Computer Science, B.S.

Department

Department of Computer Science

Ming Li, Chair
Science II Building, Room C255
559.278.4373
www.fresnostate.edu/csm/csci

Degrees and Programs Offered

BS in Computer Science, B.S.
MN in Computer Science, Minor
MS in Computer Science, M.S.

Computer science is applied reasoning using both art and science: It requires the ability to communicate ideas through a combination of language and powerful technology. It is concerned with the interaction of humans and computers, as well as the application of computers to a myriad of specialized problems.

Program Description

The goal of the Department of Computer Science is to offer programs to a diverse audience: (1) students interested primarily in computing, (2) students interested primarily in applying computing to some other field of study, and (3) students who wish to include computing as part of their general education.

Facilities

Students and faculty have access to a networked environment of UNIX workstations (Sun Microsystems and Linux systems) and microcomputer laboratories of PCs. These systems are connected to campus and international networks.

Courses

Computer Science

CSCI 1. Critical Thinking and Computer Science

Prerequisite: intermediate algebra. Overview of the field of computer science with an emphasis on critical thinking skills. Problem-solving strategies, algorithm design, and data abstraction. Introduction to hardware, theoretical limitations of computers, and issues arising from the growing role of computers in society. G.E. Foundation A3.

Units: 3
Course Typically Offered: Fall, Spring
GE Area: A3

CSCI 5. Computer and Applications

An introduction to the computer: tools, applications, and graphics. Overview of the components of computer systems; discussion on software systems, electronic mail, influence of computers on society and the future of computing; extensive hands-on experience with application tools and programming. PC (Windows) environment. CR/NC grading only. (2 lecture, 2 lab hours)

Units: 3
Course Typically Offered: Fall, Spring

CSCI 30. Introduction to the Internet

Topics include email, web browsers, searching, evaluation of web resources, HTML, web-page design, encryption, basic network communication. Special emphasis on the underlying technologies. (2 lecture (1 traditional/1 on-line), 2 lab hours)

Units: 3

CSCI 40. Introduction to Programming and Problem Solving

Prerequisites: Students must take the ELM exam; students who do not pass the exam must record a grade of C or better in a college-taught intermediate algebra course; trigonometry. Introduction to problem solving, algorithm development, procedural and data abstraction; program design, coding, debugging, testing and documentation; a high-level programming language. (3 lecture, 2 lab hours)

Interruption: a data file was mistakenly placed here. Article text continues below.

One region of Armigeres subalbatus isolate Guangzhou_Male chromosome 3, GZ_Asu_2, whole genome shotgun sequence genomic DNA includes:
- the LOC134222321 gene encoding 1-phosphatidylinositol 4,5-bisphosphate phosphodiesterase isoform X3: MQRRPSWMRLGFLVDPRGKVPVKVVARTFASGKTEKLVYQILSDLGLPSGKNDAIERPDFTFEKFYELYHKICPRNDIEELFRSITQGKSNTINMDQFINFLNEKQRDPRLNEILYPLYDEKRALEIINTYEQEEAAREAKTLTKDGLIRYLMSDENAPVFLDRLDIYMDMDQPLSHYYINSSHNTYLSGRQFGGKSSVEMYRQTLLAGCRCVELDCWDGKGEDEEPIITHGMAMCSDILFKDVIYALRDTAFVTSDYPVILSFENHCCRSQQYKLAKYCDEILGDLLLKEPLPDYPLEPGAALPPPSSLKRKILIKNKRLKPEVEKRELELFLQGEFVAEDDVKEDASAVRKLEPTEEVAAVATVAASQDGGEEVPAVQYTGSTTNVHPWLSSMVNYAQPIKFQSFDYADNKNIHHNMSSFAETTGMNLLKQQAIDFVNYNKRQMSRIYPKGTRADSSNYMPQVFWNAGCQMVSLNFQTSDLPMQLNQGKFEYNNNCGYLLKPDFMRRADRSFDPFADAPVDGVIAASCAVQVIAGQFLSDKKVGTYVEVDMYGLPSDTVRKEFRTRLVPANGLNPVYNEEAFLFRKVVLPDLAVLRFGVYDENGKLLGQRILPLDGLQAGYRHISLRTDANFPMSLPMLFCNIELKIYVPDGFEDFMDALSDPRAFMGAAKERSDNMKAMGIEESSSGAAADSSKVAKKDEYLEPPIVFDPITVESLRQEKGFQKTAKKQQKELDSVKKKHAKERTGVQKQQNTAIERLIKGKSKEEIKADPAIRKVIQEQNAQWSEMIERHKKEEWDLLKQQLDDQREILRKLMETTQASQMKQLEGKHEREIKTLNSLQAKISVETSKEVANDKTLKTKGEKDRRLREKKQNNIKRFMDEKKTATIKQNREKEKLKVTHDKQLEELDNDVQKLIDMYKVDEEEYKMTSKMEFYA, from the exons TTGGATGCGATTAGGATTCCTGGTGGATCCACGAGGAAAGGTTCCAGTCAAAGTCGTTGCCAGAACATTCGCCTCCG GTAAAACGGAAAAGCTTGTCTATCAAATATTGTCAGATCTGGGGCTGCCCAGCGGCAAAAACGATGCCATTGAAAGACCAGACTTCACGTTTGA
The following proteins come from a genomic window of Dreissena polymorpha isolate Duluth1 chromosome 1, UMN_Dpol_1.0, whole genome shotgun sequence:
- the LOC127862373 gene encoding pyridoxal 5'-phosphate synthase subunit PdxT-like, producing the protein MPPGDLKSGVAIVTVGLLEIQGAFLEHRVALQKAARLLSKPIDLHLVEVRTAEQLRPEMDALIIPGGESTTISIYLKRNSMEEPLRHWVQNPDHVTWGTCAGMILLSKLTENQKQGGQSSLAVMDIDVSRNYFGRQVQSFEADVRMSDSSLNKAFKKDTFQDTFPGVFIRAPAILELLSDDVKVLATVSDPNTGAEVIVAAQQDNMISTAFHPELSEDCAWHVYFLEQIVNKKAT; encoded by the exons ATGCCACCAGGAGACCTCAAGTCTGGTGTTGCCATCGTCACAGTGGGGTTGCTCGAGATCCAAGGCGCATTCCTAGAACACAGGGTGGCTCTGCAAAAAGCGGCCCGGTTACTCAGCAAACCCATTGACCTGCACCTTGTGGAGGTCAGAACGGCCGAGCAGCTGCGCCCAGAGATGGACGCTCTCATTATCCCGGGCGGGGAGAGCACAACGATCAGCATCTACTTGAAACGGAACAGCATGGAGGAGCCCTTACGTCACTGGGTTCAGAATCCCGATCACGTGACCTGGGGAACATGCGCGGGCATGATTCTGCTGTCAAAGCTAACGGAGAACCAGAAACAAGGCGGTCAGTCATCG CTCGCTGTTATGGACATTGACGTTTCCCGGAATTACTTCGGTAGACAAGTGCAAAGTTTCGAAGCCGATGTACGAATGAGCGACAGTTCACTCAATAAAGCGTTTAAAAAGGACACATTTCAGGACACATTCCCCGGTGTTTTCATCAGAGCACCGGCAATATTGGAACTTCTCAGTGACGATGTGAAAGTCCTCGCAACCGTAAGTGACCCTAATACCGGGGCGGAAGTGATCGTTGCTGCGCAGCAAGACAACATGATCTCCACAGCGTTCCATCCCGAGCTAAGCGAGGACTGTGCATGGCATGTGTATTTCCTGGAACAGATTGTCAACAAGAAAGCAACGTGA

Units: 4
Course Typically Offered: Fall, Spring

CSCI 41. Introduction to Data Structures

Prerequisite: CSCI 40. Programming methodology, program correctness. Review of data types. Data structures: linear and nonlinear structures, files. Implementation of data structures. Recursion. Searching and sorting. (3 lecture, 2 lab hours)

Units: 4
Course Typically Offered: Fall, Spring

CSCI 60. Foundations of Computer Science

Prerequisites: CSCI 40 (may be taken concurrently). Abstraction, iteration, induction, recursion, complexity of programs, data models, and logic. (3 lecture 2 lab hours)

Units: 4
Course Typically Offered: Fall, Spring

CSCI 100. Introduction to Computational Science

Prerequisites: G.E. Foundation and Breadth Area B. Fundamental concepts of computational science, computational modeling, computer simulations, and scientific applications. Topics include system-dynamics models, cellular-automaton simulations, computational and modeling tools, scientific visualization, high-performance computing. G.E. Integration IB.

Units: 3
GE Area: IB

CSCI 101. Computational Foundations for Bioinformatics

Prerequisites: CSCI 1, BIOL 102. Computational approaches to problems in molecular biology. Algorithms, heuristics, strings, graphs. Sequence comparison, mulitple alignment. Selected topics such as scripting, visual programming, laboratory workflow, databases, and queries. (2 lecture, 2 lab hours). (Formerly computer applications in the sciences).

Units: 3

CSCI 105T. Intro Programming Workshop

To be taken in conjunction with CSCI 40. Develops computational thinking, supplements programming instruction.

Units: 1

CSCI 112. Introduction to Computer Systems

Prerequisite: CSCI 41, CSCI 60. Computer arithmetic. Von Neumann architecture. Instruction sets, data types, formats, addressing. Register and ALU organization. Memory hierarchy. I/O Bus organization. Study of one or more assembly languages. Basics of implementation of higher-level languages. (3 lecture, 2 lab hours)

Units: 4
Course Typically Offered: Spring

CSCI 113. Introduction to Computer Organization

Prerequisite: CSCI 41. Fundamental issues of computer design at register-transfer level. Logical design of basic combinational and sequential modules. Organization and design of major functional blocks: ALU, CPU, memory, cache, input/output, hard-wired and microprogrammed control. Simulation of computer organization. INtroduction to high performance superscalar computer organization. (3 lecture, 2 lab hours)

Units: 4
Course Typically Offered: Fall

CSCI 115. Algorithms and Data Structures

Prerequisites: CSCI 41, CSCI 60, MATH 75. Review of basic data structures. Graph, search paths, and spanning trees. Algorithm design and analysis of sorting, merging, and searching. Memory management, hashing, dynamic storage allocation. Integration of data structures into system design. (3 lecture 2 lab hours)

Units: 4
Course Typically Offered: Spring

CSCI 117. Structures of Programming Languages

Prerequisites: CSCI 41, and CSCI 60. General concepts and paradigms of programming languages; scope and binding rules, applications and implementations of language concepts. Languages selected from: ADA, ICON, Miranda, ML, MODULA 2, OCCAM 2, PROLOG, LISP, Scheme, Smalltalk. (3 lecture, 2 lab hours)

Units: 4
Course Typically Offered: Fall